About Home Care Providers & Agencies

January 9, 2013

A home health care provider or agency is an entity which can provide a wide range of health and social services delivered at home to persons recovering form an illness or injury, seniors who need help staying at home in a safe manner or persons who are disabled.

Services provided by Home Care Providers:

  • "Skilled services" such as nursing, blood sugar testing, infusion therapy, hospice assistance, social services and therapeutic treatments (physical, speech and occupational therapy).
  • Non-skilled services like helping with bathing, dressing and eating. Companion care services offer respite to the family and help a great deal keeping the senior or patient at home in a familiar environment.

Home care providers/agencies may need to comply with local and federal laws to provide such skilled services. They may also have Registered Nurses, Clinical Nurses, Certified Nursing Assistant (CNA), Emergency Medical Technician (EMT) and other type of professionals on their payroll or serving as consultants.

Home health providers (or agencies) can be for-profit or not-for-profit. They may be operated by local health agencies, hospitals, or even local health departments. Home health care services can be paid for by the Patient (or family), Medicare, Medicaid, Veterans Administration, or health insurance companies and managed care plans. Medicare home health care consists of skilled nursing, physical therapy, occupational therapy, speech therapy, aide services, and medical social work provided to beneficiaries in their homes. Contacting your local Area Agency on Aging (AAA) or Council on Aging (COA) agency is a great way to get information on home care agencies in your community.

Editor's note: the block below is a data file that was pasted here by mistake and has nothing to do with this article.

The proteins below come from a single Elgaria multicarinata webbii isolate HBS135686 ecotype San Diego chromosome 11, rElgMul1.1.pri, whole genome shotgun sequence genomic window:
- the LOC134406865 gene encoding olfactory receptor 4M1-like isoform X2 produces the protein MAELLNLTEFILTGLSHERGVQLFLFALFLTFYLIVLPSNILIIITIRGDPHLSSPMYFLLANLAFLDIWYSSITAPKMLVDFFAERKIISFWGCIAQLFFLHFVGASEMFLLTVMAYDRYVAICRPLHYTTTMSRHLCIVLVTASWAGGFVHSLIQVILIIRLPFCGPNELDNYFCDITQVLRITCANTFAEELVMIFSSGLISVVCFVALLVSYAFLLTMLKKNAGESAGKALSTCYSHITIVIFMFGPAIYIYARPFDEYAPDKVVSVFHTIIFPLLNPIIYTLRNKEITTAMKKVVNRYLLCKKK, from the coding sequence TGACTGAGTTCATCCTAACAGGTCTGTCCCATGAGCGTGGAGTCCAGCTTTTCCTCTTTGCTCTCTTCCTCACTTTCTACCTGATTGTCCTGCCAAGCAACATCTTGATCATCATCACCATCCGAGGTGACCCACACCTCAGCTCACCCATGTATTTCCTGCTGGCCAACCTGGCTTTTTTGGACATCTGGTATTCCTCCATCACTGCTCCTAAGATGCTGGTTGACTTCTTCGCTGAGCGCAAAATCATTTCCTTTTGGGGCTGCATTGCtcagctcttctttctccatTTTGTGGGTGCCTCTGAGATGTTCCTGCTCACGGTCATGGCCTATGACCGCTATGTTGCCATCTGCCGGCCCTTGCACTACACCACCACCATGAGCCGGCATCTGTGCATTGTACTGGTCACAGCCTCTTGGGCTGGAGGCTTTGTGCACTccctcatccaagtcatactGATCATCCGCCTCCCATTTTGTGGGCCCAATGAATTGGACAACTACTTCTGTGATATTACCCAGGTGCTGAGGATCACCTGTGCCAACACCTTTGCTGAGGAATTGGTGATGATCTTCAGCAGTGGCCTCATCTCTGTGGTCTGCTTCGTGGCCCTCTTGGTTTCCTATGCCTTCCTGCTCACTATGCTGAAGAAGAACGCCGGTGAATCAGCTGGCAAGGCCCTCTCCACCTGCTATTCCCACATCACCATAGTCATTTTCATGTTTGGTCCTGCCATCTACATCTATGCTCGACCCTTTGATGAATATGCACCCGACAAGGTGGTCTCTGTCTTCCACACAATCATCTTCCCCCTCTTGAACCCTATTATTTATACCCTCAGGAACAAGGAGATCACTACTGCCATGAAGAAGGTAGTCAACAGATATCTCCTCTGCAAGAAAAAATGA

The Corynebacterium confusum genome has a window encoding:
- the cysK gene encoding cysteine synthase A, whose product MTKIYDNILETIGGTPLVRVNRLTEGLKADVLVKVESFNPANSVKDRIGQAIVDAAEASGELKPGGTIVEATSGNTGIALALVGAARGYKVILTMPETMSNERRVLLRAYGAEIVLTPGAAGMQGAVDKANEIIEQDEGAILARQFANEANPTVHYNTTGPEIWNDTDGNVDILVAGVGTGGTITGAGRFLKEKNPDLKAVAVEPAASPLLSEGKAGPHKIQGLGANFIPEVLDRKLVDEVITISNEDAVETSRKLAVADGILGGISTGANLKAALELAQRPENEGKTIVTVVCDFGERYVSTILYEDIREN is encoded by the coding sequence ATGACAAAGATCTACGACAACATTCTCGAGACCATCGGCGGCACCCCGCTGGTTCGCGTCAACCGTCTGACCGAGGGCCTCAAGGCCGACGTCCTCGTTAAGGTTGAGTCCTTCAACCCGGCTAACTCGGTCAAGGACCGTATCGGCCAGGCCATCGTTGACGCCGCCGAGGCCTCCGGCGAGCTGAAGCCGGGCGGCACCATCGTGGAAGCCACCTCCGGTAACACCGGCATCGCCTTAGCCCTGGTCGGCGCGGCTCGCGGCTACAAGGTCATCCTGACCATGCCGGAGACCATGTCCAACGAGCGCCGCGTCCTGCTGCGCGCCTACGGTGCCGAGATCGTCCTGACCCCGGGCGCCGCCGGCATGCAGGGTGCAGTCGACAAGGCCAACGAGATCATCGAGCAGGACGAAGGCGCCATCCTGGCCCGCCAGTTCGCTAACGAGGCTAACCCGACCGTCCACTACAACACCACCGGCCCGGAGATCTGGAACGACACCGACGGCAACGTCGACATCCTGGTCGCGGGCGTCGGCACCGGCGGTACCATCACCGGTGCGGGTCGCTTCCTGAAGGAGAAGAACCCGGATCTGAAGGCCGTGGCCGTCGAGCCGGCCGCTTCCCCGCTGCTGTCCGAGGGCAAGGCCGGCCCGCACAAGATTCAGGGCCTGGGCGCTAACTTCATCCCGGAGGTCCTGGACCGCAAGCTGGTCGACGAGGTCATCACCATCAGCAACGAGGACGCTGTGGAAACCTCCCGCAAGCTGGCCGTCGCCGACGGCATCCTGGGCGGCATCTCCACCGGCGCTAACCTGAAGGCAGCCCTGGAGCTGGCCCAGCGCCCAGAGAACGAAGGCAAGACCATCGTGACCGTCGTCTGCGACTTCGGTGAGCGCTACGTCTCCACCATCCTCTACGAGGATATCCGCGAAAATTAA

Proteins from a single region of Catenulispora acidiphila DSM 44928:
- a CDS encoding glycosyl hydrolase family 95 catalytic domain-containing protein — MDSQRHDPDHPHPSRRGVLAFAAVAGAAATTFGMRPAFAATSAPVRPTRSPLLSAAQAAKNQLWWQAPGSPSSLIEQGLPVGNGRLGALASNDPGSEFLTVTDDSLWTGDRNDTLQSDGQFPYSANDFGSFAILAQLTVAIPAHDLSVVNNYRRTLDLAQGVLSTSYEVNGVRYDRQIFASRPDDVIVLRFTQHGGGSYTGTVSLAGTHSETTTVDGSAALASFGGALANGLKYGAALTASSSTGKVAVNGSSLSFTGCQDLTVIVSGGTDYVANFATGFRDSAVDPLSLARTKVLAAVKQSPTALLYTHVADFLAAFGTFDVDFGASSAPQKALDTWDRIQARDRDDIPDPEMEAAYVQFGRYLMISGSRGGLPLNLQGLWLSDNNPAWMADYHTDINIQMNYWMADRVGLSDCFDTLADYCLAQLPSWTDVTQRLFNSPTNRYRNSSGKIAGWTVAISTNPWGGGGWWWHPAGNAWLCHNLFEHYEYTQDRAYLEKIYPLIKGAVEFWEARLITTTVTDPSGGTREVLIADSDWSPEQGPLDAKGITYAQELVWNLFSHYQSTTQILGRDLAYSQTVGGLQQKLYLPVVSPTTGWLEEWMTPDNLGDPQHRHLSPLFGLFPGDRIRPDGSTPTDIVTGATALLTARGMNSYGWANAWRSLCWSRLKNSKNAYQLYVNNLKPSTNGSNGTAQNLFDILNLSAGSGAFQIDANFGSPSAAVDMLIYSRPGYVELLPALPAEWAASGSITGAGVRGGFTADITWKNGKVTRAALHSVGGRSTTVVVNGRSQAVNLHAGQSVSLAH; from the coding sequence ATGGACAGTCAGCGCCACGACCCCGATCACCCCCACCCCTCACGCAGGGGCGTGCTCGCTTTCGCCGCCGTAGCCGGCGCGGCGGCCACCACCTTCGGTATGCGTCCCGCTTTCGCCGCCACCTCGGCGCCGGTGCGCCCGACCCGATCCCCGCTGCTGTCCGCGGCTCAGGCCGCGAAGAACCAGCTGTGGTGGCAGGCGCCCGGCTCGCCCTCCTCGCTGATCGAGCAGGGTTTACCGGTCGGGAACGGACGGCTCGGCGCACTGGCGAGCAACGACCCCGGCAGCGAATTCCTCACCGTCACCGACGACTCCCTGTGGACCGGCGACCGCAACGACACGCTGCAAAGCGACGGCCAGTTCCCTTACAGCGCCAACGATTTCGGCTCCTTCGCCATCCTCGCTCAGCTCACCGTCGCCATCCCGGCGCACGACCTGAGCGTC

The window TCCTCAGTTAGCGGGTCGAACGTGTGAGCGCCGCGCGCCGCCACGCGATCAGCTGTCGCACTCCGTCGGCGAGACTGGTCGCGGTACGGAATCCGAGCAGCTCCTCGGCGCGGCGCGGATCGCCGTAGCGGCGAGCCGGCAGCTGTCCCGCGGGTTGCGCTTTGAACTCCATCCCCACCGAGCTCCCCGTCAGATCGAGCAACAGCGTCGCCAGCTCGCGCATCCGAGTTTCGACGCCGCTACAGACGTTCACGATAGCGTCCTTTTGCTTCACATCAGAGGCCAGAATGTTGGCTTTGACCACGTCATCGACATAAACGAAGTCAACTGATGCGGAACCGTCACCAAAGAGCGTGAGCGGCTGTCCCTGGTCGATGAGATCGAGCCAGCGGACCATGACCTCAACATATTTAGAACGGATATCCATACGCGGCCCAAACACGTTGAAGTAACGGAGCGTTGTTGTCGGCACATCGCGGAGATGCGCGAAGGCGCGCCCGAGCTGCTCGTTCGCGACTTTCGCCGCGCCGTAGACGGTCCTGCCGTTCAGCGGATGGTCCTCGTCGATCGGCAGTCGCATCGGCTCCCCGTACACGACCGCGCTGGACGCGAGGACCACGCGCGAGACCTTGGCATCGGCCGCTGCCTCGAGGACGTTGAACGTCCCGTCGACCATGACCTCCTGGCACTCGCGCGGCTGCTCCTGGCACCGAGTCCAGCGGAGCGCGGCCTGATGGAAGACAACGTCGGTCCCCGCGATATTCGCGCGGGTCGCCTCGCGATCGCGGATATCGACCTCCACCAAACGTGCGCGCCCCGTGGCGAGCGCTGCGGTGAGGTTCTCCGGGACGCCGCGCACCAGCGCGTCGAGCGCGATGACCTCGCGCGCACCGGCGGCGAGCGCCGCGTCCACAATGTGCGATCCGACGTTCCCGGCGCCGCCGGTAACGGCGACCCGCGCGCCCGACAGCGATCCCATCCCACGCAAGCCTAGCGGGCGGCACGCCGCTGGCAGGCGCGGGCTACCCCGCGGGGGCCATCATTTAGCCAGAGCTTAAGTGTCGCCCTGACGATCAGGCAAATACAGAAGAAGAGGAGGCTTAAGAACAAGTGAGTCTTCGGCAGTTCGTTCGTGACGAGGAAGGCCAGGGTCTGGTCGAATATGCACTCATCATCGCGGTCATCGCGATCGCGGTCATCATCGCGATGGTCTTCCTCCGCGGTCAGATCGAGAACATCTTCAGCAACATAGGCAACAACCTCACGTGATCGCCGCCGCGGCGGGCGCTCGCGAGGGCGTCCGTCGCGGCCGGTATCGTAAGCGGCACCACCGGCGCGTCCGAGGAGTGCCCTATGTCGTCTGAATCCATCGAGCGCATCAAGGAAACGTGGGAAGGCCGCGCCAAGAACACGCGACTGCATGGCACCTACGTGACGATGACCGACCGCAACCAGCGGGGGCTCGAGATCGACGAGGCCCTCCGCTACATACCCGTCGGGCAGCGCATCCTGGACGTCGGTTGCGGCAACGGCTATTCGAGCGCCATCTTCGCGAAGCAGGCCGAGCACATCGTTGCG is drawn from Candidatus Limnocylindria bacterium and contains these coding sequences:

Selecting the Best Homecare Provider/Agency

Take the necessary precautions before selecting a homecare agency or caregiver and use the following tips as a guideline to help find a compassionate, qualified and dedicated homecare provider.

1. Know your needs. Before you make your first phone call, thoroughly consider what your care needs are.

  • Do you need a companion, or someone who can provide hands-on care (i.e. assisting getting in/out of bath, etc.)
  • Do you need assistance with cooking and light housework?
  • Do you need skilled medical assistance for things like blood pressure & blood sugar testing, medication administration, wound care or tube/drain/bag maintenance?

Make sure to paint a realistic picture of the patient’s needs so that the right caregiver match can be made.

2. Interview the home care agency. In order to protect yourself and your loved ones from potential liability, be sure to ask about and consider the following when selecting a homecare agency:

  • What levels of care are available? Are you licensed for medical care or only companion care services?

  • Are your caregivers supervised by an RN? Who conducts the initial assessment before starting each case?

  • Are all caregivers employees that are licensed, bonded, and insured? What happens if a worker is injured in my home?

3. Check for relevant previous experience. Be sure to select an agency that requires relevant previous experience, or has extensive training before allowing caregivers to work alone.

4. Ensure qualifications. Make sure the homecare provider can perform the tasks and responsibilities based on your loved one’s needs. If specialized care is required, make sure the agency is licensed to provide such care and has RNs or specially trained caregivers who can perform your specialized care needs.

5. Make a connection. Certain homecare agencies allow you to interview potential caregivers before committing to one. This provides the opportunity to make sure personalities do not conflict and can also be a great time to inquire about previous experience and background information.